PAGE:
Light through the door slashed across my face

Watching you padding down the hallway

Teddy robes and darkened footprints 

Trail from the shower to your bed frame

Old, discoloured bathroom mirrors 

Now more blackness than refraction

Mother screaming you’d buried her keys 

And painted another bedroom mural

The faucet surging and gurgling down 

Water vomits over the sides as you heave

Her body into the tub by the threads of her clothes 

You watch me lock my door— slowly

Playing dollhouse while the walls shake 

Stuffing socks and underwear under the door frame 

Dragged a chair to hold up against it 

Made myself small-

Made myself a termite 

Muscle twitching in the evening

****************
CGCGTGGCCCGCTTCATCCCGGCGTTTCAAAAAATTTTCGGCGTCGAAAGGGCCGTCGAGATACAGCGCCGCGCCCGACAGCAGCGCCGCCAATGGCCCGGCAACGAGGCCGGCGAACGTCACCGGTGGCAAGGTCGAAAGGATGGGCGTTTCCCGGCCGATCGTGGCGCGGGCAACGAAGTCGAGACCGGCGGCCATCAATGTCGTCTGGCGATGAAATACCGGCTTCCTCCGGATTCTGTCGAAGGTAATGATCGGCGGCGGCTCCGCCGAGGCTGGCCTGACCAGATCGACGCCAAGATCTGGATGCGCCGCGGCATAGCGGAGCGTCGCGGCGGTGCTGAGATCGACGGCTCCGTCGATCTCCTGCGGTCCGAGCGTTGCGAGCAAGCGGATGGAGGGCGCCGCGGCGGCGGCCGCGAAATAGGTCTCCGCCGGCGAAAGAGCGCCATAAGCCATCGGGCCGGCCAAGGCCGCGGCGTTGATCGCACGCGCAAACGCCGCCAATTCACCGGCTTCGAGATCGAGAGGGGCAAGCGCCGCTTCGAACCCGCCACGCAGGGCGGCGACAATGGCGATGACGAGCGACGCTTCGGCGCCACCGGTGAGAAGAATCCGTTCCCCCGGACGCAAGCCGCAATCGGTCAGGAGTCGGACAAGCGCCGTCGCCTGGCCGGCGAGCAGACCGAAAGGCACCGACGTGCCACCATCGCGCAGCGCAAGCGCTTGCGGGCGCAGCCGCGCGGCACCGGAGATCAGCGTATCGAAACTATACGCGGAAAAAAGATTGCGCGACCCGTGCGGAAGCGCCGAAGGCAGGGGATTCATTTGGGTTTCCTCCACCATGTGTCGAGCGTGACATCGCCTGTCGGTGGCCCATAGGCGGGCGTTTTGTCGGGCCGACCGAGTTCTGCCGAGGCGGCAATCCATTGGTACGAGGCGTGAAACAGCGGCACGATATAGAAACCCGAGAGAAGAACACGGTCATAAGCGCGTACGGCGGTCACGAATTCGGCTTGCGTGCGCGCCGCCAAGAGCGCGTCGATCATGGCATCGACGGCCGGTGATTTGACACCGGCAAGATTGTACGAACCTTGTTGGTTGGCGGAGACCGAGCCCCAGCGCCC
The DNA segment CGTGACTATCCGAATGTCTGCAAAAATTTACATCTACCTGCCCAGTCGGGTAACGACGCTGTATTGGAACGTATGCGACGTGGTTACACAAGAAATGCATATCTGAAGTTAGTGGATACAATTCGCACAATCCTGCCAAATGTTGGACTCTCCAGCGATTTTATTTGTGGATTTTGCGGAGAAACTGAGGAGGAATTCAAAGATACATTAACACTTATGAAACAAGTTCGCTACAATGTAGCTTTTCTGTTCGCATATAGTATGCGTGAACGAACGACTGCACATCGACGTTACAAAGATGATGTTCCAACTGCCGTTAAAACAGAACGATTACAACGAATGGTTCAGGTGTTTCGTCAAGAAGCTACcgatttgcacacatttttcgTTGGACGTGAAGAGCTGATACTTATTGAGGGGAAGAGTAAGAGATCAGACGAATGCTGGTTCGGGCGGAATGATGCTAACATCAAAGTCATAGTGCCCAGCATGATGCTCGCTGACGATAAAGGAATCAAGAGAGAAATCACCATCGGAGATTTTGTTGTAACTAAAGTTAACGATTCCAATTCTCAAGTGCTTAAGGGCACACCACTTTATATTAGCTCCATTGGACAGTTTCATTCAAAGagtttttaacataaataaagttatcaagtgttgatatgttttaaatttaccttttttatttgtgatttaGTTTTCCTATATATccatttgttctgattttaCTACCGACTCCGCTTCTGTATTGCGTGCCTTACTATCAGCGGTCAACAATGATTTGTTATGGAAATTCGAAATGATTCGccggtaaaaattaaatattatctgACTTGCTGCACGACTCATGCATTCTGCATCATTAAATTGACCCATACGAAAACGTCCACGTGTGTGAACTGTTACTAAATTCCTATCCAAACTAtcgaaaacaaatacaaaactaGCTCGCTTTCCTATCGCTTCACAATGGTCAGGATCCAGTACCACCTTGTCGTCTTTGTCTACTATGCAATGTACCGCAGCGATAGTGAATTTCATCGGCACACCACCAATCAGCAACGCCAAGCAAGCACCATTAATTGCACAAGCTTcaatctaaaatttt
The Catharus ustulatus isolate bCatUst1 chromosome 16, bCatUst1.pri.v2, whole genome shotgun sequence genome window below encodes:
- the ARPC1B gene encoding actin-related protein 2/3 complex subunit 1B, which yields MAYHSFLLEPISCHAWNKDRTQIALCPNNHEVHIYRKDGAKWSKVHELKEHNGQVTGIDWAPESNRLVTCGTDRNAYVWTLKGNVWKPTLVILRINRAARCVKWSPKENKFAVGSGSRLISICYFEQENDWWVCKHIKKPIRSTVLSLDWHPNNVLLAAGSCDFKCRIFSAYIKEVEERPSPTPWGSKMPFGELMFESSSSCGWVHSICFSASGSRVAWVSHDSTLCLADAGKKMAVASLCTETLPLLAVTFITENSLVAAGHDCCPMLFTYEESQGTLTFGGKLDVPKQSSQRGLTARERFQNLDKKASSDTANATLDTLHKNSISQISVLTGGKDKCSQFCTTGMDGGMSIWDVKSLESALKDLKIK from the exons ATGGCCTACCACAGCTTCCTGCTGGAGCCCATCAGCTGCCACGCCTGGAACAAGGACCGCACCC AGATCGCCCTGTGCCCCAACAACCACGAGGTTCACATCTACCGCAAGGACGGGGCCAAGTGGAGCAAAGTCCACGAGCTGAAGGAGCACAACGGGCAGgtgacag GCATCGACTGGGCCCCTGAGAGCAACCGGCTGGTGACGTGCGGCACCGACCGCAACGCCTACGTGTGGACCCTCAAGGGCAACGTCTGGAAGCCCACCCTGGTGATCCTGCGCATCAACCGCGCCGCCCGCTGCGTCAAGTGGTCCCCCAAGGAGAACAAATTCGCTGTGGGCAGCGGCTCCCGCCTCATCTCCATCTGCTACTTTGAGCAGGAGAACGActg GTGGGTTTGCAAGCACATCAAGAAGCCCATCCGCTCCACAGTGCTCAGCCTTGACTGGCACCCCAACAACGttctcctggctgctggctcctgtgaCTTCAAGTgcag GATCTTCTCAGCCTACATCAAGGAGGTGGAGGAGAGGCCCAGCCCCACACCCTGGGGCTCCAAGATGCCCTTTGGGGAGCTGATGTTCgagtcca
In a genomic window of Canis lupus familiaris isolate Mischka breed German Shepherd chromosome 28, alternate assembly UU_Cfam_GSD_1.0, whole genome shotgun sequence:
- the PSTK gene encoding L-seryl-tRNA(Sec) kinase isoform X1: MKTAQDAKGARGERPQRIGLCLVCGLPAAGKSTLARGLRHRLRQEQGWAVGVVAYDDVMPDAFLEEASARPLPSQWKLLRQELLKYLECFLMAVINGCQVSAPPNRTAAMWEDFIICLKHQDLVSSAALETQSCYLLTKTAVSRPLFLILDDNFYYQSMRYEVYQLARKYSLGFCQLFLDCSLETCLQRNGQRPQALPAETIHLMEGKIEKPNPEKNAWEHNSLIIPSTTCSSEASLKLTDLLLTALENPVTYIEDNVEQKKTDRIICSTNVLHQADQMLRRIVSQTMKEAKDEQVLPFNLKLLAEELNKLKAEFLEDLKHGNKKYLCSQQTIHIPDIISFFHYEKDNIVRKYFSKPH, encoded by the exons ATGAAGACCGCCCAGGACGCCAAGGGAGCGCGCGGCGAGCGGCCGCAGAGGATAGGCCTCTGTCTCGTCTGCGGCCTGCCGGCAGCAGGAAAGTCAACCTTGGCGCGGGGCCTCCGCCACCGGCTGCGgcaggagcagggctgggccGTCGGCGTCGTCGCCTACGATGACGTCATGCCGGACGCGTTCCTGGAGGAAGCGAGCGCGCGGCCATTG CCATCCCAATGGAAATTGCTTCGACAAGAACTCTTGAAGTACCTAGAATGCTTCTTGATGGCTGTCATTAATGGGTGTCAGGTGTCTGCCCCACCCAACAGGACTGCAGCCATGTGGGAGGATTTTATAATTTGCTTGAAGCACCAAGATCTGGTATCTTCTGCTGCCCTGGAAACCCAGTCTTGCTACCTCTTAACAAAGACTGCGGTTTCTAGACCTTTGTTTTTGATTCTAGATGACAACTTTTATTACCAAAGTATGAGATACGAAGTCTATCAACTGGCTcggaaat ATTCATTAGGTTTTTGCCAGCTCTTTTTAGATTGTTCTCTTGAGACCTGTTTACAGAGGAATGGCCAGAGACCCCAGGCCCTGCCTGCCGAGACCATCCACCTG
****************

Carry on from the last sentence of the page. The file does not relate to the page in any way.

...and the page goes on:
At night I hear the water dripping 

Smell the pavement wake up to drink it

And put a towel by the wall

Photo by Annie Spratt on Unsplash

Garden Funeral

Hamsters stuck in plastic piping

Suffocate when they meet 

Pulled out the upturned foodbowl

They were still and almost kissing

Buried them, huddled together in flashlight,

In a box we got our shoes for school in  

Lined with a scarf we hoped mom wouldn’t miss

When the backyard was all wet and marshy

And dad’s gone out to work the night shift

Cause he’d get mad; shut off our electricity

When the slam of his fist threw your eyes to the ground

And his grip on your throat threw your heart out

It never beat the same

Said a couple words 

When brother threw the dirt on 

‘Bout how we’d said they looked like toupées 

And how I was jealous when their sister escaped 

And made a family somewhere else

Photo by Matěj Vachuta on Unsplash